### C. Aging and energy landscapes

We now discuss the significance of the present results for the interesting results reported in 2002 by Mossa *et al.*^{27} who studied the inherent states (ISs) visited by the Lewis-Wahnström model^{28} of the glass-forming liquid *ortho*-terphenyl (OTP) during aging, i.e., the approach to equilibrium. An IS is a local minimum of the so-called potential-energy landscape (PEL) to which a given configuration is mapped by steepest-descent minimization.^{29,30} The PEL formalism involves modeling the distributions and averages of properties of the IS in the hope of achieving a compact description of the thermodynamics of glass-forming liquids.^{31,32} The thesis of Mossa *et al.*^{27} and of the previous work^{33} is that an equation of state can be derived using this formalism which is valid even for nonequilibrium situations. This involves including an extra parameter, namely, the average IS (potential) energy, $\u27e8eIS\u27e9$, so that the equation of state takes the form

where $pIS$ is the ensemble averaged IS pressure—for a given configuration it is the pressure of the corresponding IS—and $pvib\u2261p\u2212pIS$. The usefulness of splitting in this way lies in the fact that $pIS$ does not explicitly depend on $T$.

At equilibrium $\u27e8eIS\u27e9$ is determined by $V$ and $T$. The conclusion of Ref. 22 is that knowledge of $\u27e8eIS\u27e9$ in nonequilibrium situations is enough to predict the corresponding pressure (given also $T$ and $V$). This was based on the extensive simulations of various aging schedules. Thus the authors concluded that the ISs visited by the system while out of equilibrium must be in some sense the “same” ones sampled during equilibrium conditions. Same is effectively defined by their results that averages of various IS properties ($V$, $eIS$, $pIS$, as well as a measure of the IS curvature) are all related to each other the same way under nonequilibrium conditions as under equilibrium conditions. It was similarly found that the volume could be determined from $\u27e8eIS\u27e9$ following a pressure jump in a pressure-controlled simulation. On the other hand, subsequent work by the same group found that this was not at all possible for glassy water during compression/decompression cycles.^{34}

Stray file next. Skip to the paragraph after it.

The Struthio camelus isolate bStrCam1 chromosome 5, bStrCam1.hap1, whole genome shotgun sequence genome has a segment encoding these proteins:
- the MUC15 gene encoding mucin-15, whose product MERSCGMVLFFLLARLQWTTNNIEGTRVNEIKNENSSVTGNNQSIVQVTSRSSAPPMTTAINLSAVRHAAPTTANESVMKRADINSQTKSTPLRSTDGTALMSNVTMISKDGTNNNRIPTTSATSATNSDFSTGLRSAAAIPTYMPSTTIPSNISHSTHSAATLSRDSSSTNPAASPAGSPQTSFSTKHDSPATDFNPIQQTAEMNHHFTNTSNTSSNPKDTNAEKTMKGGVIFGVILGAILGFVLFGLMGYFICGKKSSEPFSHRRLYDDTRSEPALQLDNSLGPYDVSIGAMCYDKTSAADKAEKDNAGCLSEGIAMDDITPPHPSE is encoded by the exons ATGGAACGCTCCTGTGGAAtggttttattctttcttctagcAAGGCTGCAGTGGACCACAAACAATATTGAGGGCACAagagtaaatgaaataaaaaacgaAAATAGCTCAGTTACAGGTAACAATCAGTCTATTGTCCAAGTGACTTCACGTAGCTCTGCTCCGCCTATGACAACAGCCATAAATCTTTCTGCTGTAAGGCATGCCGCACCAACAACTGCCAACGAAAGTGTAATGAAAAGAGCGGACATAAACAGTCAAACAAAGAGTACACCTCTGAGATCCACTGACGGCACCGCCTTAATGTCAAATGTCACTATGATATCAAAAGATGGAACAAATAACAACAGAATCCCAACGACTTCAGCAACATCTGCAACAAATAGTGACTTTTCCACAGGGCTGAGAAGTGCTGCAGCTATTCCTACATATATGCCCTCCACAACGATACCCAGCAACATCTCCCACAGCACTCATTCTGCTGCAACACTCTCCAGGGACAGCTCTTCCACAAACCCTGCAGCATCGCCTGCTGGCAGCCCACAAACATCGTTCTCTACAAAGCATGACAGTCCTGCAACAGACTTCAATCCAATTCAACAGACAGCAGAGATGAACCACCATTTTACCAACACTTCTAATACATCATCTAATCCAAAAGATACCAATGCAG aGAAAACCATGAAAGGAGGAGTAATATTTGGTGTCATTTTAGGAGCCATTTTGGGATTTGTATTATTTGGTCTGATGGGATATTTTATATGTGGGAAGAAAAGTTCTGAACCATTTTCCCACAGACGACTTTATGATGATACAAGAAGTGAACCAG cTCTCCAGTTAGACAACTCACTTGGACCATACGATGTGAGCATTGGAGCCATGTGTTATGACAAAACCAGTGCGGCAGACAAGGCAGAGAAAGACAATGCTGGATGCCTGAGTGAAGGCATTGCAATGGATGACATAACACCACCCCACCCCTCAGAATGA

Now, our results (Paper I) for the same OTP model show that it is a strongly correlating liquid. Thus we expect a general correlation between individual, not just average, values of $pIS$, the inherent state pressure (which lacks a kinetic term and therefore equals the inherent state virial divided by volume) and $eIS$, for a given volume. Therefore, for any given collection of ISs with the same volume—not just equilibrium ensembles—the mean values of $U$ and $W$ will fall on the same straight line as the instantaneous values. Note that this would not hold if the correlation was nonlinear. Correspondingly, for a given $pIS$, there is a general correlation between individual values of $eIS$ and $V$. In fact, any two of these quantities determine the third with high accuracy, and this is true at the level of individual configurations, including ISs.

To see how this works for cases involving fixed volume, we write the total (instantaneous) pressure as a sum of an IS part, which involves the virial at the corresponding IS, plus a term involving the difference in the true virial from the IS virial, plus the kinetic term:

The first term is linearly related to the IS energy for a strongly correlating liquid. Moreover, the difference term is similarly expressed in terms of the corresponding energy difference, $W\u2212WIS=\gamma (U\u2212eIS)$. Taking averages over the (possibly nonequilibrium, although we assume equilibrium within a given potential-energy basin) ensemble, we expect that $\u27e8U\u2212eIS\u27e9$ depends only on $T$ and $V$ (a slight $eIS$ dependence can appear in $\gamma $ since this is slightly state-point dependent). Thus it follows that $p$ can be reconstructed from a knowledge of (average) $eIS$, $V$, and $T$, without any assumptions about the nature of the ISs visited. In particular, no conclusion can be drawn regarding the latter. The failure of the pressure reconstruction in the case of water^{23} is not surprising since water models are generally not strongly correlating (which as we saw in Paper I is linked to the existence of the density maximum).

### D. Biomembranes